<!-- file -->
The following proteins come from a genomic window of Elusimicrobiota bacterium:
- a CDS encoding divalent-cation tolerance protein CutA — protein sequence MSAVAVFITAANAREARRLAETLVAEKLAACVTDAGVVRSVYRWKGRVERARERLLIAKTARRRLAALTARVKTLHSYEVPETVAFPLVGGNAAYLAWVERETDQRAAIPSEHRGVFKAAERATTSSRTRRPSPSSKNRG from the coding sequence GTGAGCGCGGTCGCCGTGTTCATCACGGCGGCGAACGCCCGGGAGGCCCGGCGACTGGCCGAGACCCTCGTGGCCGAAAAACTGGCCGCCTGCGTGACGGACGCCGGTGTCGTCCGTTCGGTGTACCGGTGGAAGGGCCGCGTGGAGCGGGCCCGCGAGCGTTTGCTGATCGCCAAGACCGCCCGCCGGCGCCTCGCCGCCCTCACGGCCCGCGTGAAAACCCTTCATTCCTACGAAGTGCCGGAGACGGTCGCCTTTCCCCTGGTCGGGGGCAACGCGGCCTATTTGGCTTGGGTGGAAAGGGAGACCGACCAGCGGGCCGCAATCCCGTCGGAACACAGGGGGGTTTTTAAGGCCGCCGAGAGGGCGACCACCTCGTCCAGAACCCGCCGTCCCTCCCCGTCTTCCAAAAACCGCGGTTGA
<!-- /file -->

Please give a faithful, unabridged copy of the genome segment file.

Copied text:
The following proteins come from a genomic window of Elusimicrobiota bacterium:
- a CDS encoding divalent-cation tolerance protein CutA — protein sequence MSAVAVFITAANAREARRLAETLVAEKLAACVTDAGVVRSVYRWKGRVERARERLLIAKTARRRLAALTARVKTLHSYEVPETVAFPLVGGNAAYLAWVERETDQRAAIPSEHRGVFKAAERATTSSRTRRPSPSSKNRG from the coding sequence GTGAGCGCGGTCGCCGTGTTCATCACGGCGGCGAACGCCCGGGAGGCCCGGCGACTGGCCGAGACCCTCGTGGCCGAAAAACTGGCCGCCTGCGTGACGGACGCCGGTGTCGTCCGTTCGGTGTACCGGTGGAAGGGCCGCGTGGAGCGGGCCCGCGAGCGTTTGCTGATCGCCAAGACCGCCCGCCGGCGCCTCGCCGCCCTCACGGCCCGCGTGAAAACCCTTCATTCCTACGAAGTGCCGGAGACGGTCGCCTTTCCCCTGGTCGGGGGCAACGCGGCCTATTTGGCTTGGGTGGAAAGGGAGACCGACCAGCGGGCCGCAATCCCGTCGGAACACAGGGGGGTTTTTAAGGCCGCCGAGAGGGCGACCACCTCGTCCAGAACCCGCCGTCCCTCCCCGTCTTCCAAAAACCGCGGTTGA